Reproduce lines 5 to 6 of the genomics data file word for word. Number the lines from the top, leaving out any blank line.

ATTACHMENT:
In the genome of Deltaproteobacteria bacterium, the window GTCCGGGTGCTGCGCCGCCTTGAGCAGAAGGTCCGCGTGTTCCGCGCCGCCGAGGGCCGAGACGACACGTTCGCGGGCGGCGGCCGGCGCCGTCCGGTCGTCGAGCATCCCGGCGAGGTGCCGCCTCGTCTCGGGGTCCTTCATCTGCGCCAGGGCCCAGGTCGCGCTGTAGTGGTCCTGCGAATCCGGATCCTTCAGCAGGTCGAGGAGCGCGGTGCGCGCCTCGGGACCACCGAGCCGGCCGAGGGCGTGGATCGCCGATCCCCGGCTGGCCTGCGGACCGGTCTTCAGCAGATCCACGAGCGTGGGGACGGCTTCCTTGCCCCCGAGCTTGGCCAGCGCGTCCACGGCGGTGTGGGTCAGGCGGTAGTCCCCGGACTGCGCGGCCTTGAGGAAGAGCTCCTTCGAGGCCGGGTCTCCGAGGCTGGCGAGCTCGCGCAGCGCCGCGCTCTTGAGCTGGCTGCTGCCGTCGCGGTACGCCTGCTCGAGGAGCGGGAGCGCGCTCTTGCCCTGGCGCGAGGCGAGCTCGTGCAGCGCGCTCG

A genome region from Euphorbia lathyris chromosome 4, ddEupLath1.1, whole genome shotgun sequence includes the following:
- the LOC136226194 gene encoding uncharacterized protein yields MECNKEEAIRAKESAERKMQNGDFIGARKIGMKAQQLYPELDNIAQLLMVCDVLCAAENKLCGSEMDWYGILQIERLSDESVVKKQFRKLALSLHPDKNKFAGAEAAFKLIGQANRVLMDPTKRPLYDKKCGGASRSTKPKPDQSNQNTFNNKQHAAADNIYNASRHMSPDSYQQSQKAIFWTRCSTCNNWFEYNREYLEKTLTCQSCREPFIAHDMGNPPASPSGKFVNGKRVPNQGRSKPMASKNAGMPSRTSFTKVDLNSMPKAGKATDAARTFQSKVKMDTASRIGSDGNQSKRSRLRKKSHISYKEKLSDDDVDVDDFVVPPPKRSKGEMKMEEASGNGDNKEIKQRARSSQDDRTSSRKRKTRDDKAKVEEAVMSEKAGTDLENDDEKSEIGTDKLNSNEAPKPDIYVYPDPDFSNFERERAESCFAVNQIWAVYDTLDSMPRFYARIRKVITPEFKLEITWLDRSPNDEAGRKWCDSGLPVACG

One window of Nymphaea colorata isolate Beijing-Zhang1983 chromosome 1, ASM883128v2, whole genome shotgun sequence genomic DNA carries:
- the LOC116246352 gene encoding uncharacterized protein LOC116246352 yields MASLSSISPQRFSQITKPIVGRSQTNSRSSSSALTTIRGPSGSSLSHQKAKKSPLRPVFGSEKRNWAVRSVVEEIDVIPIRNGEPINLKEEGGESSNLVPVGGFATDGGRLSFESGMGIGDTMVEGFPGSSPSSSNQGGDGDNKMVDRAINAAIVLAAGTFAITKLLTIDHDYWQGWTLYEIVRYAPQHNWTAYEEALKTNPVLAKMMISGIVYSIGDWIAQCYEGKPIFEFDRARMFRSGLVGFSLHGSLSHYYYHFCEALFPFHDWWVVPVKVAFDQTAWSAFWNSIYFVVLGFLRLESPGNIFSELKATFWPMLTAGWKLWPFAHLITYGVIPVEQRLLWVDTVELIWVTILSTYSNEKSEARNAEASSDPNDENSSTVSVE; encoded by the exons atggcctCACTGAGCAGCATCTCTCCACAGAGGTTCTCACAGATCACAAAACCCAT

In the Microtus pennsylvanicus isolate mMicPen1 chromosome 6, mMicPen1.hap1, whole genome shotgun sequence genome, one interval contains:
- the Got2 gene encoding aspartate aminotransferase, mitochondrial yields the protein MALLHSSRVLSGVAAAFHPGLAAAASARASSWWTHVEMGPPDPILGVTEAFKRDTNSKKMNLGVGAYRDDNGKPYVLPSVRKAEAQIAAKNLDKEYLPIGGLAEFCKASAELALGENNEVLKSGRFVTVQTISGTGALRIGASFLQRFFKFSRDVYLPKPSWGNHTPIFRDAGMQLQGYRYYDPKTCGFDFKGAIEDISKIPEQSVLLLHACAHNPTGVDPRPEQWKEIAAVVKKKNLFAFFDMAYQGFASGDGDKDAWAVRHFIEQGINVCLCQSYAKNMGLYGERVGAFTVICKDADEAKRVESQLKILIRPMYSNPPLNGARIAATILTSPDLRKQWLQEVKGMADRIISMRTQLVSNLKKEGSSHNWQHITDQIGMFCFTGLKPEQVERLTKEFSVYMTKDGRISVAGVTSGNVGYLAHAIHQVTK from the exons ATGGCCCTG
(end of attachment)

- the LOC116246352 gene encoding uncharacterized protein LOC116246352 yields MASLSSISPQRFSQITKPIVGRSQTNSRSSSSALTTIRGPSGSSLSHQKAKKSPLRPVFGSEKRNWAVRSVVEEIDVIPIRNGEPINLKEEGGESSNLVPVGGFATDGGRLSFESGMGIGDTMVEGFPGSSPSSSNQGGDGDNKMVDRAINAAIVLAAGTFAITKLLTIDHDYWQGWTLYEIVRYAPQHNWTAYEEALKTNPVLAKMMISGIVYSIGDWIAQCYEGKPIFEFDRARMFRSGLVGFSLHGSLSHYYYHFCEALFPFHDWWVVPVKVAFDQTAWSAFWNSIYFVVLGFLRLESPGNIFSELKATFWPMLTAGWKLWPFAHLITYGVIPVEQRLLWVDTVELIWVTILSTYSNEKSEARNAEASSDPNDENSSTVSVE; encoded by the exons atggcctCACTGAGCAGCATCTCTCCACAGAGGTTCTCACAGATCACAAAACCCAT

In the Microtus pennsylvanicus isolate mMicPen1 chromosome 6, mMicPen1.hap1, whole genome shotgun sequence genome, one interval contains: